THE Sarbanes-Oxley Act, the broad corporate reform legislation passed in 2002, has improved the way companies manage themselves, says Robert L. Crandall, the former chief executive of American Airlines, who now serves on the boards of Anixter International, Celestica, Halliburton and i2 Technologies. The biggest challenge now, in his view, is holding government to similarly high standards of performance. Here are excerpts from a conversation:
Q. What’s happening in the relationship between chief executives and their boards?
A. The net impact of Sarbanes-Oxley has been to make boards generally much more aware of the fact that they have a real responsibility which society expects them to fulfill. Sarbanes-Oxley has had a favorable effect on a lot of boards.
Q. Do you agree that part of the thinking in this legislative and political climate is that directors, not chiefs, should manage?
A. No, no, that’s very much the wrong word. Directors have one primary responsibility, and that is to judge the performance of management. Directors cannot manage. To manage something, you have to be there every day and know every detail of what’s going on. A director simply can’t do that.
Q. Are boards taking more powerful roles by having their audit committees manage relations with outside auditing firms so that chiefs don’t control earnings numbers?
A. That’s not true. You’ve got a fundamental misunderstanding. If you read auditors’ reports and if you read the charters of audit committees, all of them make the point it is management’s responsibility to produce the numbers. What the outside auditor does is to check and crosscheck to see whether the processes by which the numbers are produced are reliable. The audit committee, using the resources of the outside auditors, makes its best effort to determine whether it’s likely that the processes being used can be relied upon. But management produces the numbers. The audit committee cannot take over the numbers.
Q. Do you agree with a study by Fuld & Company, a consulting business based in Cambridge, Mass., that directors are spending so much time on regulatory issues that they can’t concentrate on longer-term competitive challenges?
A. No, I think that’s nonsense. The primary business of the company is to compete successfully. The job of the board is to determine whether management is doing an adequate job: is management paying adequate attention to the shape of the marketplace?
Q. Do you find that you can adequately perform the task of being a director on four boards?
A. Yes. I’m not managing those businesses. I’m serving as a director.
Q. Hasn’t the time commitment increased?
A. It has increased, sure. You have to pay attention. But you don’t go to work every day. There’s a big difference.
Q. Is the period of scandal in parts of corporate America now behind us?
A. You’re always going to have failures. I think the number of failures and kinds of failures are likely to be different. Certainly, Sarbanes-Oxley has made it more difficult for managements to be as quite as egregiously contemptuous of the numbers.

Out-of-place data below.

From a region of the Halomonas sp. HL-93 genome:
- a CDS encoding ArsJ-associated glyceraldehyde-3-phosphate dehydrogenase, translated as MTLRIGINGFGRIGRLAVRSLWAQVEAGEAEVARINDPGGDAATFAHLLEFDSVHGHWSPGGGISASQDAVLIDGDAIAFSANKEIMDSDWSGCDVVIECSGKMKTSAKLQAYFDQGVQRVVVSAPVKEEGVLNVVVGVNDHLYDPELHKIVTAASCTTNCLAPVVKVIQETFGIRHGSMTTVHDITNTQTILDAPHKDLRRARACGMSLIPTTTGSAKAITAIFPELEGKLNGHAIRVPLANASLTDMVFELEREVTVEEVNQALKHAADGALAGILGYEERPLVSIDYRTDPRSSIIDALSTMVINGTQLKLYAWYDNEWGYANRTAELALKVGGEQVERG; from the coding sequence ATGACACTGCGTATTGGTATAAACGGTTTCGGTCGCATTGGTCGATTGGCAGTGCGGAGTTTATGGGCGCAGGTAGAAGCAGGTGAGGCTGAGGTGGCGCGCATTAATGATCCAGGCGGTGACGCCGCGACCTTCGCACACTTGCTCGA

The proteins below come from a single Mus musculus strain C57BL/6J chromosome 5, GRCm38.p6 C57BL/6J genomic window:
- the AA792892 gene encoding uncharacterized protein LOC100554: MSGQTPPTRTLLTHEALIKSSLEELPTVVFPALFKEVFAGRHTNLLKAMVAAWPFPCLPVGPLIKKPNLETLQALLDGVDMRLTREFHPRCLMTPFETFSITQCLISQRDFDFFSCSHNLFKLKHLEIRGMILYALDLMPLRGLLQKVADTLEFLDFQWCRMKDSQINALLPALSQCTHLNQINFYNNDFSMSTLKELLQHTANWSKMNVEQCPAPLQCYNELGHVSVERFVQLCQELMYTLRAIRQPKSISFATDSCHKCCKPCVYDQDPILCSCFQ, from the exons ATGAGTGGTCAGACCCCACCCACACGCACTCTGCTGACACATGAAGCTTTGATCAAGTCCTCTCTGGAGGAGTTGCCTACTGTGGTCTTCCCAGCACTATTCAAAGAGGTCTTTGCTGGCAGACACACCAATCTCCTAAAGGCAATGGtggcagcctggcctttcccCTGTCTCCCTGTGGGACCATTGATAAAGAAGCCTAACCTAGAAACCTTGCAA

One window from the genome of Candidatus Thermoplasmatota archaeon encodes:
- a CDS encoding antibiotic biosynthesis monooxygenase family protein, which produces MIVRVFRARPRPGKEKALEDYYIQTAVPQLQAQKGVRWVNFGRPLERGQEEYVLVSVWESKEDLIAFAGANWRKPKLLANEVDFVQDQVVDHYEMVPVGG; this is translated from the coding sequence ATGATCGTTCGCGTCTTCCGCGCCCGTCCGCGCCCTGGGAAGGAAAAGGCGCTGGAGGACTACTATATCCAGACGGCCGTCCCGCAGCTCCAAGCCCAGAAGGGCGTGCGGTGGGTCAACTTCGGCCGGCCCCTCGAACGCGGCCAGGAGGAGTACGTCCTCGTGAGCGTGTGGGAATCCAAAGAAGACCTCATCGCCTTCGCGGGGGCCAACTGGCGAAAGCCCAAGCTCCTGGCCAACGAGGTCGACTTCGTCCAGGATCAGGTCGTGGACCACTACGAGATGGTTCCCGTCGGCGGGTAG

Q. If you believe that things are working pretty well in corporate America, what are your hot-button issues?
A. The big issues of our times are much more focused on government than business. If the government kept its own books the way it requires corporations to keep their books, the U.S. financial statements would look a whole lot different than they do. How many Americans do you suppose are aware that the present value of future commitments by the U.S. government is $47 trillion? That exceeds the net worth of the United States. I think what happened in corporate America, the scandals, are disgraceful, but I’m much more concerned about the honesty and integrity of the government and its governance process.
Q. What’s wrong with the political system?
A. It’s very corrupt. The process of gerrymandering, for example, which has reduced the number of competitive seats in the House of Representatives, is bad. In the last election, we had perhaps 25 seats in the House that were actually contested. That’s one reason the political process has gone out of whack. You tell me why Social Security hasn’t yet been fixed. We have very few people in Congress prepared to make the necessary compromises, moving toward the center from the ideological left and the ideological right. You’ve got a process that cannot deal with problems.
Q. How do you assess the longer-term issues of competitiveness?
A. We used to graduate many more engineers than any other country. Today we are producing 25 percent as many as China produces every year. We don’t have an energy policy. We are still allowing manufacturers to build sport utility vehicles and call them cars when they’re actually trucks. We’re burning more energy per capita than anyone else in the world. And we’re not doing anything about it. The long-term implications of these things are profound.
Q. Which airlines will survive?
A. . Those airlines that get their labor costs down to competitive levels will survive. Those that don’t, won’t.